Under the same high valence level, HAHV showed a significant higher MPLI than LAHV. MPLI represents the average connection strength of different brain regions during different emotional stimuli. The average connection strength of the brain network is greater for HAHV than for LAHV, implying that, under the same high valence of stimulation, high arousal can stimulate greater brain activity than low arousal. HAHV showed a significant higher leaf fraction than LAHV, while HAHV showed significant lower diameter and eccentricity than LAHV. A large leaf fraction indicates that many leaf nodes exist in the MST network, and the network tends to have a star-shaped topology. In networks with many leaf nodes, the key routes of information flow converge at one or a few hub nodes. Therefore, the BCmax and Degreemax values of these hub nodes are large. Our results are consistent with the above: HAHV showed significant higher Degreemax and leaf fraction than LAHV. Eccentricity is a local node characteristic. Nodes with low eccentricity are central nodes. The smaller the eccentricity value of a node, the closer the node is to the central node location. When the average eccentricity of an MST is small, the topological structure of the MST tends to be star-shaped. Diameter is the longest path between any two nodes in the MST. A decrease in diameter means that the number of leaves increases, which further shows that the topology of the MST tends to be star-shaped. The star topological structure corresponds to a random brain network (Figure 2). Consequently, the MST topology of HAHV showed more star-shaped configuration than that of LAHV, which indicates that a high-arousal network has more random connections than a low-arousal network. A study by Varotto found that in normal subjects, pleasant music caused an increase in the number of brain network connections compared to a resting state (Varotto et al., 2012). In other words, their results are consistent with ours.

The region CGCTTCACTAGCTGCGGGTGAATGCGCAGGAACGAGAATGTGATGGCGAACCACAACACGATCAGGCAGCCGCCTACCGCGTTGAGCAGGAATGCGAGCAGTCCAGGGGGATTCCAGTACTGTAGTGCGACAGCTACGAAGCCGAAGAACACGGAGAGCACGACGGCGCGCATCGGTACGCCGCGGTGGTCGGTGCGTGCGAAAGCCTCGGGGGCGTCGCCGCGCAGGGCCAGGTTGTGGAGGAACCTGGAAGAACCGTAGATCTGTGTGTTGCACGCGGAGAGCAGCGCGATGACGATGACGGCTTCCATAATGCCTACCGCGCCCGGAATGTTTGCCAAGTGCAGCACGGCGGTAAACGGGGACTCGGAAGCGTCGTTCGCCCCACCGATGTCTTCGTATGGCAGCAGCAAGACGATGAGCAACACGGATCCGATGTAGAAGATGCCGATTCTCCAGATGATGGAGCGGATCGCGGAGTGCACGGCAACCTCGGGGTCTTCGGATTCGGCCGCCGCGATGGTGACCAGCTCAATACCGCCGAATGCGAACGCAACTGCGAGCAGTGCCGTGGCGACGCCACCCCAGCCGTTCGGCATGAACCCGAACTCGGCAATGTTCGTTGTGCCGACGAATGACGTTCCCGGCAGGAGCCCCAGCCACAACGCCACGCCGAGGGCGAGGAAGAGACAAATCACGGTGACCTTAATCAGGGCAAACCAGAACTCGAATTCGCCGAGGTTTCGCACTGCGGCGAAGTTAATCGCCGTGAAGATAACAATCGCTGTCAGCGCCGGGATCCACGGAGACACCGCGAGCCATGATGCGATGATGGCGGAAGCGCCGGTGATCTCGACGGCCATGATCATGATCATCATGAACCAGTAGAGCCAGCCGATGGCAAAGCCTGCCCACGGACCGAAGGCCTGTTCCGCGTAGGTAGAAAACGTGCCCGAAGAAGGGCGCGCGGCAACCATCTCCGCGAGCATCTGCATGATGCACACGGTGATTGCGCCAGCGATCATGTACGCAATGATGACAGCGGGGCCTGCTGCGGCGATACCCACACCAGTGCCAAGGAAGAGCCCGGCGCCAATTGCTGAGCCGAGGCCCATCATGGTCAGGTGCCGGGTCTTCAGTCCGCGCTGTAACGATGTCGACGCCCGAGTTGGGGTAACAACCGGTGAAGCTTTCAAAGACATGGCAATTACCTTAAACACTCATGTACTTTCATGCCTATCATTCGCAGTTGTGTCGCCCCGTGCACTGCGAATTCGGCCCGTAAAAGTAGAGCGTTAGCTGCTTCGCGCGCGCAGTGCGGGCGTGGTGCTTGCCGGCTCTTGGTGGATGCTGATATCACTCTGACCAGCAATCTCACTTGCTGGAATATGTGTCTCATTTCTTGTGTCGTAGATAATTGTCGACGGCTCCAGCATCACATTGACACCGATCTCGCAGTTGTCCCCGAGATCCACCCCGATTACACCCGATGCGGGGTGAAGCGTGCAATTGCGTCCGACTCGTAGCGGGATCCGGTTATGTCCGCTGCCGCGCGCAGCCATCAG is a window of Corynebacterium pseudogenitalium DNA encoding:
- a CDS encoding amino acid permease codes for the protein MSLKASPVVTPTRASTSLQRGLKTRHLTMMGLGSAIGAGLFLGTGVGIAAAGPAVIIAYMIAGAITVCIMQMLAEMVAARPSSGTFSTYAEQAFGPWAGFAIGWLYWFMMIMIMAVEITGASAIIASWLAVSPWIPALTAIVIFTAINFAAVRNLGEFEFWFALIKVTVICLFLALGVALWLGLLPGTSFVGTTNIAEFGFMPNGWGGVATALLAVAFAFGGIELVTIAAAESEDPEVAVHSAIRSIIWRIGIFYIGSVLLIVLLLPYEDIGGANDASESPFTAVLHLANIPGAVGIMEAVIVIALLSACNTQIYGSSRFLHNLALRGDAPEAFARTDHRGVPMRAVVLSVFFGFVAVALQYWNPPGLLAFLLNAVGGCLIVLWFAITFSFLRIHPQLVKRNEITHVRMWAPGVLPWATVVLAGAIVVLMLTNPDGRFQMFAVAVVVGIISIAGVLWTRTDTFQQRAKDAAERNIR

Under the same low valence level, HALV showed a significant higher MPLI than LALV, indicating that the average connection strength of the brain is greater for HALV than for LALV. Under the same low valence, high arousal can stimulate the brain more actively than low arousal, which is consistent with the above conclusion. HALV showed significant higher Degreemax and leaf fraction than LALV, while HALV showed significant lower diameter and eccentricity than LALV. This result indicated that the MST topology of HALV showed a more star-shaped configuration than that of LALV. At this time, the values of BCmax and Degreemax of hub nodes also increased with arousal. As confirmed by our results, HALV showed a significant higher Degreemax than LALV. Meanwhile, HALV showed significant lower eccentricity and diameter than LALV, which further shows that the topological structure of HALV is closer to a star configuration. Compared to the brain network associated with LALV, the increase toward randomness of brain network associated with HALV can be proven. In general, a high-arousal brain network has more random connections than does a low-arousal brain network. Nicola Martini et al. also found a difference in phase synchronization between unpleasant and neutral stimuli in the γ band (Martini et al., 2012). The studies of Balconi and Lucchiari showed that compared with low arousal (sadness), high arousal (anger and fear) increased the brain’s γ activity (Balconi and Lucchiari, 2008). Miskovic found that EEG coherence increased when subjects viewed high-arousal pictures (Miskovic and Schmidt, 2010).